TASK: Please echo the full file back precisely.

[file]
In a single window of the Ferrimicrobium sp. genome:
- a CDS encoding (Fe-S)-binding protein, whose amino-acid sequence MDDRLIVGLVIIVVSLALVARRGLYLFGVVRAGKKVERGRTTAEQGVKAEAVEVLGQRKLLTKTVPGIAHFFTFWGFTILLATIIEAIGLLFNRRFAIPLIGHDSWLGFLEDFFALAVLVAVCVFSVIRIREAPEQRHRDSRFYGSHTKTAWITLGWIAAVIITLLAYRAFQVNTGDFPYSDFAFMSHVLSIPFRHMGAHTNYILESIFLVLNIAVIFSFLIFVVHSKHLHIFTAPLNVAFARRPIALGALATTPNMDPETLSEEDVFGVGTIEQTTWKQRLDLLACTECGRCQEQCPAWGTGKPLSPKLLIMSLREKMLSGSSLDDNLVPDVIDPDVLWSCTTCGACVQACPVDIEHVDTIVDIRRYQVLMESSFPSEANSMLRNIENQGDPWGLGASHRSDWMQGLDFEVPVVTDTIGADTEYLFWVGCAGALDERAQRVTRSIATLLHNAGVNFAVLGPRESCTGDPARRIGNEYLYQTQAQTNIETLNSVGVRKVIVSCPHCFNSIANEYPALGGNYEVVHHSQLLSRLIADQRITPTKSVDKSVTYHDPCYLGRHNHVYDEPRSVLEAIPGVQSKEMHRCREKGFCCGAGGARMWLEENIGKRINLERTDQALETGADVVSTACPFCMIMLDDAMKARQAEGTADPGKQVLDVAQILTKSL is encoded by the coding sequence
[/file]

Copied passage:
In a single window of the Ferrimicrobium sp. genome:
- a CDS encoding (Fe-S)-binding protein, whose amino-acid sequence MDDRLIVGLVIIVVSLALVARRGLYLFGVVRAGKKVERGRTTAEQGVKAEAVEVLGQRKLLTKTVPGIAHFFTFWGFTILLATIIEAIGLLFNRRFAIPLIGHDSWLGFLEDFFALAVLVAVCVFSVIRIREAPEQRHRDSRFYGSHTKTAWITLGWIAAVIITLLAYRAFQVNTGDFPYSDFAFMSHVLSIPFRHMGAHTNYILESIFLVLNIAVIFSFLIFVVHSKHLHIFTAPLNVAFARRPIALGALATTPNMDPETLSEEDVFGVGTIEQTTWKQRLDLLACTECGRCQEQCPAWGTGKPLSPKLLIMSLREKMLSGSSLDDNLVPDVIDPDVLWSCTTCGACVQACPVDIEHVDTIVDIRRYQVLMESSFPSEANSMLRNIENQGDPWGLGASHRSDWMQGLDFEVPVVTDTIGADTEYLFWVGCAGALDERAQRVTRSIATLLHNAGVNFAVLGPRESCTGDPARRIGNEYLYQTQAQTNIETLNSVGVRKVIVSCPHCFNSIANEYPALGGNYEVVHHSQLLSRLIADQRITPTKSVDKSVTYHDPCYLGRHNHVYDEPRSVLEAIPGVQSKEMHRCREKGFCCGAGGARMWLEENIGKRINLERTDQALETGADVVSTACPFCMIMLDDAMKARQAEGTADPGKQVLDVAQILTKSL is encoded by the coding sequence